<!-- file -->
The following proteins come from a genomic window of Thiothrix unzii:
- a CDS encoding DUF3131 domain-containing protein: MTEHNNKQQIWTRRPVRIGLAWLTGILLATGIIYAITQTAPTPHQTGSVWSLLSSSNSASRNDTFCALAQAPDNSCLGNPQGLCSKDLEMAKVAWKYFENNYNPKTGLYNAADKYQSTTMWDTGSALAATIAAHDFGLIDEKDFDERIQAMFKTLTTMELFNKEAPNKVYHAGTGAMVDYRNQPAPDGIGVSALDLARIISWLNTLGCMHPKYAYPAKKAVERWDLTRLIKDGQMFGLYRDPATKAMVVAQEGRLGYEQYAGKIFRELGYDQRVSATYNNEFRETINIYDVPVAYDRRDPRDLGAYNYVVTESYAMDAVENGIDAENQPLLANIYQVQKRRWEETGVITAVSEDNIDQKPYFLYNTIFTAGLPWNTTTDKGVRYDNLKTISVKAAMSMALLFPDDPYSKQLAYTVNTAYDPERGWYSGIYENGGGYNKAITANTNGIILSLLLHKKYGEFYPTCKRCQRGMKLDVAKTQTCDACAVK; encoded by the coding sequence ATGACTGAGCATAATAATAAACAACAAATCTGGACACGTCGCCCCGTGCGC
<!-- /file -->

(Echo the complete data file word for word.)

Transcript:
The following proteins come from a genomic window of Thiothrix unzii:
- a CDS encoding DUF3131 domain-containing protein: MTEHNNKQQIWTRRPVRIGLAWLTGILLATGIIYAITQTAPTPHQTGSVWSLLSSSNSASRNDTFCALAQAPDNSCLGNPQGLCSKDLEMAKVAWKYFENNYNPKTGLYNAADKYQSTTMWDTGSALAATIAAHDFGLIDEKDFDERIQAMFKTLTTMELFNKEAPNKVYHAGTGAMVDYRNQPAPDGIGVSALDLARIISWLNTLGCMHPKYAYPAKKAVERWDLTRLIKDGQMFGLYRDPATKAMVVAQEGRLGYEQYAGKIFRELGYDQRVSATYNNEFRETINIYDVPVAYDRRDPRDLGAYNYVVTESYAMDAVENGIDAENQPLLANIYQVQKRRWEETGVITAVSEDNIDQKPYFLYNTIFTAGLPWNTTTDKGVRYDNLKTISVKAAMSMALLFPDDPYSKQLAYTVNTAYDPERGWYSGIYENGGGYNKAITANTNGIILSLLLHKKYGEFYPTCKRCQRGMKLDVAKTQTCDACAVK; encoded by the coding sequence ATGACTGAGCATAATAATAAACAACAAATCTGGACACGTCGCCCCGTGCGC